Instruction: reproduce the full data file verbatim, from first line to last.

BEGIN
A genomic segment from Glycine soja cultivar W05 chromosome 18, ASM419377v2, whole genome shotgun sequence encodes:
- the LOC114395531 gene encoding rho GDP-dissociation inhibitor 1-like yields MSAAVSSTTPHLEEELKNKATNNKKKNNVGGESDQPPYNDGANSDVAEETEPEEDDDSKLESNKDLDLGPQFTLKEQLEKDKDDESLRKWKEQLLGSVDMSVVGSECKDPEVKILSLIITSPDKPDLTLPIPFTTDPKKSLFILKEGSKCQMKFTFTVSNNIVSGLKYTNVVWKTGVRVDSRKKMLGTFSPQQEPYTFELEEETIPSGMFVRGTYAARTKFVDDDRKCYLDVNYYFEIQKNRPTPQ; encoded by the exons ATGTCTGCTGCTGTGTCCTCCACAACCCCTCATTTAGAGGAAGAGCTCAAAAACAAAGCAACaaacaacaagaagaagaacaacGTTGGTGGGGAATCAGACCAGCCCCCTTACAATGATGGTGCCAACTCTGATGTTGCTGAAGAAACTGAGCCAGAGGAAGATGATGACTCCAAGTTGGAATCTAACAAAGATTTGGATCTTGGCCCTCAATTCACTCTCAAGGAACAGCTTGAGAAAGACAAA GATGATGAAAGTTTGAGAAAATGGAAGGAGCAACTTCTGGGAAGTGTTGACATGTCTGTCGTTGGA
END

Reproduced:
A genomic segment from Glycine soja cultivar W05 chromosome 18, ASM419377v2, whole genome shotgun sequence encodes:
- the LOC114395531 gene encoding rho GDP-dissociation inhibitor 1-like yields MSAAVSSTTPHLEEELKNKATNNKKKNNVGGESDQPPYNDGANSDVAEETEPEEDDDSKLESNKDLDLGPQFTLKEQLEKDKDDESLRKWKEQLLGSVDMSVVGSECKDPEVKILSLIITSPDKPDLTLPIPFTTDPKKSLFILKEGSKCQMKFTFTVSNNIVSGLKYTNVVWKTGVRVDSRKKMLGTFSPQQEPYTFELEEETIPSGMFVRGTYAARTKFVDDDRKCYLDVNYYFEIQKNRPTPQ; encoded by the exons ATGTCTGCTGCTGTGTCCTCCACAACCCCTCATTTAGAGGAAGAGCTCAAAAACAAAGCAACaaacaacaagaagaagaacaacGTTGGTGGGGAATCAGACCAGCCCCCTTACAATGATGGTGCCAACTCTGATGTTGCTGAAGAAACTGAGCCAGAGGAAGATGATGACTCCAAGTTGGAATCTAACAAAGATTTGGATCTTGGCCCTCAATTCACTCTCAAGGAACAGCTTGAGAAAGACAAA GATGATGAAAGTTTGAGAAAATGGAAGGAGCAACTTCTGGGAAGTGTTGACATGTCTGTCGTTGGA